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Table of Contents    
NEUROIMAGE
Year : 2018  |  Volume : 66  |  Issue : 4  |  Page : 1203-1204

Electrocution-induced skull bone lysis


Department of Radiology, Sher-i-Kashmir Institute of Medical Sciences, Soura, Jammu and Kashmir, India

Date of Web Publication18-Jul-2018

Correspondence Address:
Dr. Omair Ashraf Shah
Department of Radiology, Sher-i-Kashmir Institute of Medical Sciences, Soura, Jammu and Kashmir
India
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Source of Support: None, Conflict of Interest: None


DOI: 10.4103/0028-3886.237002

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How to cite this article:
Shah OA, Wani H, Parry A, Shera F, Malik A, Sheikh W, Tariq Gojwari MD. Electrocution-induced skull bone lysis. Neurol India 2018;66:1203-4

How to cite this URL:
Shah OA, Wani H, Parry A, Shera F, Malik A, Sheikh W, Tariq Gojwari MD. Electrocution-induced skull bone lysis. Neurol India [serial online] 2018 [cited 2018 Aug 17];66:1203-4. Available from: http://www.neurologyindia.com/text.asp?2018/66/4/1203/237002




Electrical injuries have become more common forms of traumatic injuries. They usually present with a unique pathophysiology and are associated with a high morbidity and mortality. The four classes of electrical injuries include:[1] true electrical injuries, flash injuries, flame injuries, and lightning injuries. The clinical manifestations range from the presence of transient unpleasant sensations without apparent injury to massive tissue damage.[2]

We present an interesting image-based report of a young 25-year old male patient with electrocution-induced multiple punched-out skull bone lytic lesions that could have been easily mistaken with the lesions seen in metastases, Langerhans cell histiocytosis, or multiple myeloma [Figure 1]. There was a history of fall of a high-tension wire over the patient while he was walking on the road. The image showed skull bone lysis with destruction and multiple lytic lesions. The underlying brain parenchyma was surprisingly normal [Figure 2] and [Figure 3], indicating a mechanism of injury that had resulted in superficial damage only.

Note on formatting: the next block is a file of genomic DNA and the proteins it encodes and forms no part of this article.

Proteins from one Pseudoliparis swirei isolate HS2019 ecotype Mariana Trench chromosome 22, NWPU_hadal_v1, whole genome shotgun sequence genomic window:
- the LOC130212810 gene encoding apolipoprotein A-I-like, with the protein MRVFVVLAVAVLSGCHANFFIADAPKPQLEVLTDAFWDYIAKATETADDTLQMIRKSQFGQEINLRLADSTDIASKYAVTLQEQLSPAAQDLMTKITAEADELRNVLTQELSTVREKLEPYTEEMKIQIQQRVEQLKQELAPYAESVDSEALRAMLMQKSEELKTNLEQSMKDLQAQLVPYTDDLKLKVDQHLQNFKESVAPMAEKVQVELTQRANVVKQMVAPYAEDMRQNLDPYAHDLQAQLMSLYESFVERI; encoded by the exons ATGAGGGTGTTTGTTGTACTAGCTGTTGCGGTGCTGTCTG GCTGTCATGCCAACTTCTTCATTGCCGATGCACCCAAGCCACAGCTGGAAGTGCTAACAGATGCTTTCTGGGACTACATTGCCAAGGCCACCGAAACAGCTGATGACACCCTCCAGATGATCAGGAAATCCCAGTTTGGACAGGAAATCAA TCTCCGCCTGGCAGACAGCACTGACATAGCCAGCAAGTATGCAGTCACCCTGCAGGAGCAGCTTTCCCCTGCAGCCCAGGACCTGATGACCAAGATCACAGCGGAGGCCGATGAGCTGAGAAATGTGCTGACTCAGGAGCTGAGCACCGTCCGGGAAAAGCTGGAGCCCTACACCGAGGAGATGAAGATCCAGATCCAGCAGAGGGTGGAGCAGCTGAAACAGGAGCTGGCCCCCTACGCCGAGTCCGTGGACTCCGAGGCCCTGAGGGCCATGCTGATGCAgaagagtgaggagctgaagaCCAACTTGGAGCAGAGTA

Figure 1: Surface shaded display image of skull showing multiple punched out lytic lesions and destruction of skull bones centrally

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Figure 2: Sagittal CECT scan showing normal brain parenchyma underlying bone destructive areas

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Figure 3: Coronal CECT scan showing bony destruction and lysis with no obvious underlying brain parenchymal injury

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Financial support and sponsorship

Nil.

Conflicts of interest

There are no conflicts of interest.



 
  References Top

1.
Dega S, Gnaneswar SG, Rao PR, Ramani P, Krishna DM. Electrical burn injuries Some unusual clinical situations and management. Burns 2007;33:653-65.  Back to cited text no. 1
    
2.
Cooper MA. Electrical and lightning injuries. Emerg Med Clin North Am 1984;2:489-501.  Back to cited text no. 2
    


    Figures

  [Figure 1], [Figure 2], [Figure 3]



 

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